print story Print email this story to a friend E-Mail

tool name

close
tool goes here

‘An awesome show’

Recent benefit game helps raise money for scholarships, charities

Published: 02:31PM November 10th, 2011
593rd 5

JIM BRYANT

Hometown Heroes Nicole Hayman, right, a player with the 593rd Special Troop Bn., guards Tequila Martin during the Harlem Ambassadors professional show basketball game Nov. 5, at Capital High School in Olympia, Wash. The Ambassadors beat the Hometown Heroes 108-79.

OLYMPIA — Brooklyn versus Harlem would typically lead to an epic battle for New York City supremacy for Doug Levien, but on Saturday night, the Brooklyn native put his cross-town rivalry aside to play the Harlem Ambassadors in a friendly basketball game to raise money for scholarships and local charities.

The Harlem Ambassadors came to Capital High School and easily defeated the Hometown Heroes 108-79, but the packed gymnasium audience cared more about seeing dunks galore and laughing at the Ambassadors’ outrageous, though often very athletic antics.

Helping raise funds for the West Olympia Rotary were six Soldiers from the 593rd Special Troops Battalion, 593rd Sustainment Brigade. Organizations and individuals associated with the West Olympia Rotary sponsored the “military six” the full $165 needed to participate in the game. It’s a testament to the importance of the Community Connections program that links the 593rd Sustainment Bde. to Olympia, Levien said.

Since March 2000, the Community Connections Program has been building ties with surrounding communities by partnering 15 major Army units with a local municipality. The program’s goals are designed to increase interaction between military and local communities, enhance understanding of the Army and JBLM and develop and maintain strong and positive community partnerships.

“The support and patriotism of the citizens down here in Olympia exhibits the level of respect for Soldiers in the community,” Levien said.

Also exhibiting military support are the Ambassadors, who have performed more than 300 shows in 120 countries for all the armed forces branches. From Japan to Iceland, Ambassadors’ players spread a message of goodwill and staying drug free to all who attend the game. “We are extremely proud of our relationship with the United States military,” said Ambassadors’ president Dale Moss.

The Hometown Heroes weren’t much of a match for the younger, faster, and more athletic Ambassadors. At one point, they had more scoring dunks than the Heroes had points. At various points of the game, the Ambassadors would stop play to entertain the crowd with an “act.”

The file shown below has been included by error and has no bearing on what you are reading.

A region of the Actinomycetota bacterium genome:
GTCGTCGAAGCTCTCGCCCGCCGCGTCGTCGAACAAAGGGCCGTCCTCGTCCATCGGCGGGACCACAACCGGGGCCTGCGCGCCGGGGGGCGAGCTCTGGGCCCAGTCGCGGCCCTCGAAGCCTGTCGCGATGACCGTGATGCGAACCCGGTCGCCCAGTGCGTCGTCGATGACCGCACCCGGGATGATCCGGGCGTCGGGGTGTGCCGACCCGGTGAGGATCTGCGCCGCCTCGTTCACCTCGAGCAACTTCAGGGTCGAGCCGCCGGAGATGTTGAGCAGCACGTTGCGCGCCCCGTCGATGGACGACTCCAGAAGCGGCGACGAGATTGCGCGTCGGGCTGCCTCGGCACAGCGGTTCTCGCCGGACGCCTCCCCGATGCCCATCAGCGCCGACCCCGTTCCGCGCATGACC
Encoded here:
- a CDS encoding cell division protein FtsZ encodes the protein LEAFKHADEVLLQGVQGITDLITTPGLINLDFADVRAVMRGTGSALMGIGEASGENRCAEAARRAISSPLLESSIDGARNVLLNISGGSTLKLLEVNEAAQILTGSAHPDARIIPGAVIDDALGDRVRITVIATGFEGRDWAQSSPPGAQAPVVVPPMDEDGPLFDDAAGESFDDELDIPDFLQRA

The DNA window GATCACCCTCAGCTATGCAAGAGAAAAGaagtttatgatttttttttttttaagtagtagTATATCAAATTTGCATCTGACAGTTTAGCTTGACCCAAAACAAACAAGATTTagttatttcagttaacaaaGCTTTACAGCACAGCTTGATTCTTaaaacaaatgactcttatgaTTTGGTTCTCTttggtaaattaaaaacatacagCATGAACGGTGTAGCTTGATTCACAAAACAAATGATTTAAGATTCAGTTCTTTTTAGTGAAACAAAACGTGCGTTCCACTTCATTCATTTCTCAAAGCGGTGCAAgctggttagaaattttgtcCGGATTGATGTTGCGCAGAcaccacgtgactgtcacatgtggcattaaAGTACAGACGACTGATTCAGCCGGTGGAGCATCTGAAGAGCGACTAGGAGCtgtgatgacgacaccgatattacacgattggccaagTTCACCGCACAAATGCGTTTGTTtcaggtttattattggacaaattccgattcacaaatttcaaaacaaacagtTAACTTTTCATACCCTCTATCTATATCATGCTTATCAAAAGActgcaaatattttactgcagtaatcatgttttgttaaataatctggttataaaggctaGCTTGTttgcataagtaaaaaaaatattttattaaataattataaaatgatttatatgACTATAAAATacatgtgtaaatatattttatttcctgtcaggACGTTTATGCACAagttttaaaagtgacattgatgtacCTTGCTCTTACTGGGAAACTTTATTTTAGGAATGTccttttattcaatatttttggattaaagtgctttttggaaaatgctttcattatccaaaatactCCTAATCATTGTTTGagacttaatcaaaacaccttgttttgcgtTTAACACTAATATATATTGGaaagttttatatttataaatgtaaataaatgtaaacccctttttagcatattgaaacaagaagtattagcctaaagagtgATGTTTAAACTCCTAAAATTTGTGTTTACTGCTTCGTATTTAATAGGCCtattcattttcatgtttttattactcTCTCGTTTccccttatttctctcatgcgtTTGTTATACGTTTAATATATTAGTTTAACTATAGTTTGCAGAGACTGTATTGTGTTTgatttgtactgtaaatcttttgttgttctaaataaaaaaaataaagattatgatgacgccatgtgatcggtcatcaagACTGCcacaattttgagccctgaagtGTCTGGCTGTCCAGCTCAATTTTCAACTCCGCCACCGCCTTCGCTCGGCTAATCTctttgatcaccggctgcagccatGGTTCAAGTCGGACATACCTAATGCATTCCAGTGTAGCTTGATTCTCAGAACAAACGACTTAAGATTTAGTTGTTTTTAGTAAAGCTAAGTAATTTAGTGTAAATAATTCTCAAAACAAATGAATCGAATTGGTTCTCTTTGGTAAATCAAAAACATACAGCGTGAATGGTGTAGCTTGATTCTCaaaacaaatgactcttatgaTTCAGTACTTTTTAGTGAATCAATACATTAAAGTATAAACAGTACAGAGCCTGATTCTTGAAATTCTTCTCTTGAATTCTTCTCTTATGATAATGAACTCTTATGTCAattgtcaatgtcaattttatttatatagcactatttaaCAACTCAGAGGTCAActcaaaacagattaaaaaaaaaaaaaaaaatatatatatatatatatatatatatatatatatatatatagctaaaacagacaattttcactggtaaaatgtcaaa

Ambassadors rookie guard Te’Quila Martin led the show, messing with Heroes players by untying their shoes while trying to shoot a free throw or pinning a player through wrestling-type moves when the referee wasn’t looking.

The Hometown Heroes received a 31-point boost at halftime due to a scoreboard “malfunction.” The extra points aside, the Ambassadors poured on the points through the third quarter, outscoring the Heroes 32 to 12 to take a 10-point lead heading into the fourth. The final score ended in a lopsided win for the Ambassadors at 108-79, but the points didn’t compare to the amount of fun the Soldiers had playing in the game.

That’s what Heroes’ Nicky Hayman took away from the charity event, as she had missed playing organized basketball since graduating from Chapman University in Orange County, Calif., a year earlier. “Doing something like this is really cool,” Hayman said. “It was definitely an awesome show, and (the Ambassadors) are definitely good players.”

A commonly asked question of Ambassadors is how to become one. There are two rules to get on the team – be actively pursuing your college degree and be drug and alcohol free. “With 250 games in eight months, if you are on drugs or alcohol, you won’t be able to maintain throughout the tough schedule,” said Ambassadors’ Guard Tiffara Steward.

The 593rd is getting ready for the Joint Base Lewis-McChord Intramural Basketball season to start, and used the game as an exhibition for upcoming league play. The unit runs a strenuous physical training program, and Levien, the special troops battalion commander, stressed servicemembers should participate in any competition possible. “We promote and support these types of events for our Soldiers,” Levien said. “Our guys are in great shape and had good exposure playing in front of the crowd.”

To Learn more

For more information about the Ambassadors, visit the website at www.harlem ambassadors.com